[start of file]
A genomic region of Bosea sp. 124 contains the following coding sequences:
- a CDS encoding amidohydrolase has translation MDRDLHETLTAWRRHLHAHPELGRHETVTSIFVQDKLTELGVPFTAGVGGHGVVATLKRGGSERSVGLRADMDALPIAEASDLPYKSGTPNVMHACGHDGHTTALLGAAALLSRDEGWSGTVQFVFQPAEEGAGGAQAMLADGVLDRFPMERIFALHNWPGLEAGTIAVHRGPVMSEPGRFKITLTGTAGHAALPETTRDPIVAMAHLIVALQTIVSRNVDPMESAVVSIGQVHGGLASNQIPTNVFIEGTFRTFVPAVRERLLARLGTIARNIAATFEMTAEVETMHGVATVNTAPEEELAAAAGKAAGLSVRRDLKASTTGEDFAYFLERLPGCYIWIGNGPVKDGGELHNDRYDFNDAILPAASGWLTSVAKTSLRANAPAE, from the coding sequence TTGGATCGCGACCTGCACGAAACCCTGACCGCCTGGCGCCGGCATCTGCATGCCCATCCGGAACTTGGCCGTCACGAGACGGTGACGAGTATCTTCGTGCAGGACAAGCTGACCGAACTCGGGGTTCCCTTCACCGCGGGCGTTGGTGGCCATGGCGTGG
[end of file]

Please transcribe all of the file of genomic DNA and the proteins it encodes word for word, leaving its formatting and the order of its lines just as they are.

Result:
A genomic region of Bosea sp. 124 contains the following coding sequences:
- a CDS encoding amidohydrolase has translation MDRDLHETLTAWRRHLHAHPELGRHETVTSIFVQDKLTELGVPFTAGVGGHGVVATLKRGGSERSVGLRADMDALPIAEASDLPYKSGTPNVMHACGHDGHTTALLGAAALLSRDEGWSGTVQFVFQPAEEGAGGAQAMLADGVLDRFPMERIFALHNWPGLEAGTIAVHRGPVMSEPGRFKITLTGTAGHAALPETTRDPIVAMAHLIVALQTIVSRNVDPMESAVVSIGQVHGGLASNQIPTNVFIEGTFRTFVPAVRERLLARLGTIARNIAATFEMTAEVETMHGVATVNTAPEEELAAAAGKAAGLSVRRDLKASTTGEDFAYFLERLPGCYIWIGNGPVKDGGELHNDRYDFNDAILPAASGWLTSVAKTSLRANAPAE, from the coding sequence TTGGATCGCGACCTGCACGAAACCCTGACCGCCTGGCGCCGGCATCTGCATGCCCATCCGGAACTTGGCCGTCACGAGACGGTGACGAGTATCTTCGTGCAGGACAAGCTGACCGAACTCGGGGTTCCCTTCACCGCGGGCGTTGGTGGCCATGGCGTGG